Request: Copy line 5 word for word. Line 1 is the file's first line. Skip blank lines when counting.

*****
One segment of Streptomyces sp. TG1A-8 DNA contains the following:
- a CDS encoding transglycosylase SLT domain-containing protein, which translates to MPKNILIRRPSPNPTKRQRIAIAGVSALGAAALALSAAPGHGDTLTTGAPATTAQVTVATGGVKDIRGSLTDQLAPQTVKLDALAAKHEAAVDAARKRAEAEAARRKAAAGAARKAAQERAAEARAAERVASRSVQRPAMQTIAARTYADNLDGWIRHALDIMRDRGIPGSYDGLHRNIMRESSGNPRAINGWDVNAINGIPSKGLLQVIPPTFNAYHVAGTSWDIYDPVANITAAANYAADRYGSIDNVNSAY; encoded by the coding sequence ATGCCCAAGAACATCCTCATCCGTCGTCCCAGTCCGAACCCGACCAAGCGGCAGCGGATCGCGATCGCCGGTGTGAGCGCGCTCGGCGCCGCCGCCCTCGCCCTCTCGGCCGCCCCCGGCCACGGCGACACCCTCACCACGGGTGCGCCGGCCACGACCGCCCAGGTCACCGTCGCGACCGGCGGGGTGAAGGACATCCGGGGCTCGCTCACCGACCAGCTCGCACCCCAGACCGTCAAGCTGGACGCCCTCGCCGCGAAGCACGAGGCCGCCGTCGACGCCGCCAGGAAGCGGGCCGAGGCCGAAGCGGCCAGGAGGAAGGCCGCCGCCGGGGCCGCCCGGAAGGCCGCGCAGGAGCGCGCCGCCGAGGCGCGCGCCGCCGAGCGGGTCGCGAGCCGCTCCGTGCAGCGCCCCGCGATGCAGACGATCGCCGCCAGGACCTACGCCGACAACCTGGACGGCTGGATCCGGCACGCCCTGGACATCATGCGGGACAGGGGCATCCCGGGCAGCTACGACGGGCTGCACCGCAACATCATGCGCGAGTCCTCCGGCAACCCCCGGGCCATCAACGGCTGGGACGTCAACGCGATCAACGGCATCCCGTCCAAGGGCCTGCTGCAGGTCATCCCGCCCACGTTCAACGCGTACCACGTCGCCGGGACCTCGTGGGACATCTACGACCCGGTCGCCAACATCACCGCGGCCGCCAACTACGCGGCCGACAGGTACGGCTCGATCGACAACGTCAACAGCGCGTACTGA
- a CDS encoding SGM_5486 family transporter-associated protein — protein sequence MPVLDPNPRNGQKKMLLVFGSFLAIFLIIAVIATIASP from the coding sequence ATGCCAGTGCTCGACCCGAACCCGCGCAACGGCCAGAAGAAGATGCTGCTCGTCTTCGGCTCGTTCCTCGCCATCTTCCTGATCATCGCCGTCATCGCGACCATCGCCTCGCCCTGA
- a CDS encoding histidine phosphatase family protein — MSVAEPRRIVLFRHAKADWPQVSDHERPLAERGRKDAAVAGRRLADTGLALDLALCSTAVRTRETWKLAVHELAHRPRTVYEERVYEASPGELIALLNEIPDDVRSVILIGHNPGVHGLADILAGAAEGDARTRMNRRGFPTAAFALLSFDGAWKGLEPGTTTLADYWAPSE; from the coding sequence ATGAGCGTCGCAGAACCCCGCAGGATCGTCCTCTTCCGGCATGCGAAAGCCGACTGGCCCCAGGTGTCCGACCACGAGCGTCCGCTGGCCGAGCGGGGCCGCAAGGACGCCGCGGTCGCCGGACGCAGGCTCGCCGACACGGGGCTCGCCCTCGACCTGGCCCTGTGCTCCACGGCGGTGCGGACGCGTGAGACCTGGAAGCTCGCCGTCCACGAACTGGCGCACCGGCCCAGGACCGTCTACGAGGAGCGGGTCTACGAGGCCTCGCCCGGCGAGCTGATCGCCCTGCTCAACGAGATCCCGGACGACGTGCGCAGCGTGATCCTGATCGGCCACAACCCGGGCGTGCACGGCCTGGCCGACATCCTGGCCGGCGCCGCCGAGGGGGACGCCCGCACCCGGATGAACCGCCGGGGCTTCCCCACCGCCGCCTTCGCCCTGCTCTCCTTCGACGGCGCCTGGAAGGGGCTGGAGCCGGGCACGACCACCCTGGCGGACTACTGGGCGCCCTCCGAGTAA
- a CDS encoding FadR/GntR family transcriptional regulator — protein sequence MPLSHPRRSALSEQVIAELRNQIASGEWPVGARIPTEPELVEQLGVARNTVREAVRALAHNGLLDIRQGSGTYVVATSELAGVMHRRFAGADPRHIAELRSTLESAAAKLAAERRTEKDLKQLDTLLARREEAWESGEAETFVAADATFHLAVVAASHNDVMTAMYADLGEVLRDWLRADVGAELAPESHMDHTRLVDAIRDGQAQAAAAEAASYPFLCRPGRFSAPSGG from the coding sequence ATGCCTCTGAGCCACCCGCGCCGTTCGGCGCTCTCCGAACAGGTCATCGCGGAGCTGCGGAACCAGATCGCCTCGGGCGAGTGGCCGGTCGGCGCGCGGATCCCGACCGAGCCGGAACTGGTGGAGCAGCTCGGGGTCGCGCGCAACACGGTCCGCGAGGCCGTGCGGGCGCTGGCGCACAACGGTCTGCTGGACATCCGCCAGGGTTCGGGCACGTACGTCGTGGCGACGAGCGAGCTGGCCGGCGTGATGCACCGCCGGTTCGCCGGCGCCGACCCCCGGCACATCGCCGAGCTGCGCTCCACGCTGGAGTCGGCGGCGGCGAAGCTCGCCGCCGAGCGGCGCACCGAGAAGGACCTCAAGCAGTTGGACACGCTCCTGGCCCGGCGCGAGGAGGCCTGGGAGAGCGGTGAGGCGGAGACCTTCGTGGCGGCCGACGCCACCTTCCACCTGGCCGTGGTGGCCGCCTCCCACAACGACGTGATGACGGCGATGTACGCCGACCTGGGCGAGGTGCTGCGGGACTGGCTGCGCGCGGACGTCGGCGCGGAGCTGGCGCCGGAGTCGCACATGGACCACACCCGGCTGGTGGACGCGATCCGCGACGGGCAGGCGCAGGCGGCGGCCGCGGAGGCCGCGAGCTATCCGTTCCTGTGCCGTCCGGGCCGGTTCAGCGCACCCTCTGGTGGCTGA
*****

- a CDS encoding FadR/GntR family transcriptional regulator — protein sequence MPLSHPRRSALSEQVIAELRNQIASGEWPVGARIPTEPELVEQLGVARNTVREAVRALAHNGLLDIRQGSGTYVVATSELAGVMHRRFAGADPRHIAELRSTLESAAAKLAAERRTEKDLKQLDTLLARREEAWESGEAETFVAADATFHLAVVAASHNDVMTAMYADLGEVLRDWLRADVGAELAPESHMDHTRLVDAIRDGQAQAAAAEAASYPFLCRPGRFSAPSGG from the coding sequence ATGCCTCTGAGCCACCCGCGCCGTTCGGCGCTCTCCGAACAGGTCATCGCGGAGCTGCGGAACCAGATCGCCTCGGGCGAGTGGCCGGTCGGCGCGCGGATCCCGACCGAGCCGGAACTGGTGGAGCAGCTCGGGGTCGCGCGCAACACGGTCCGCGAGGCCGTGCGGGCGCTGGCGCACAACGGTCTGCTGGACATCCGCCAGGGTTCGGGCACGTACGTCGTGGCGACGAGCGAGCTGGCCGGCGTGATGCACCGCCGGTTCGCCGGCGCCGACCCCCGGCACATCGCCGAGCTGCGCTCCACGCTGGAGTCGGCGGCGGCGAAGCTCGCCGCCGAGCGGCGCACCGAGAAGGACCTCAAGCAGTTGGACACGCTCCTGGCCCGGCGCGAGGAGGCCTGGGAGAGCGGTGAGGCGGAGACCTTCGTGGCGGCCGACGCCACCTTCCACCTGGCCGTGGTGGCCGCCTCCCACAACGACGTGATGACGGCGATGTACGCCGACCTGGGCGAGGTGCTGCGGGACTGGCTGCGCGCGGACGTCGGCGCGGAGCTGGCGCCGGAGTCGCACATGGACCACACCCGGCTGGTGGACGCGATCCGCGACGGGCAGGCGCAGGCGGCGGCCGCGGAGGCCGCGAGCTATCCGTTCCTGTGCCGTCCGGGCCGGTTCAGCGCACCCTCTGGTGGCTGA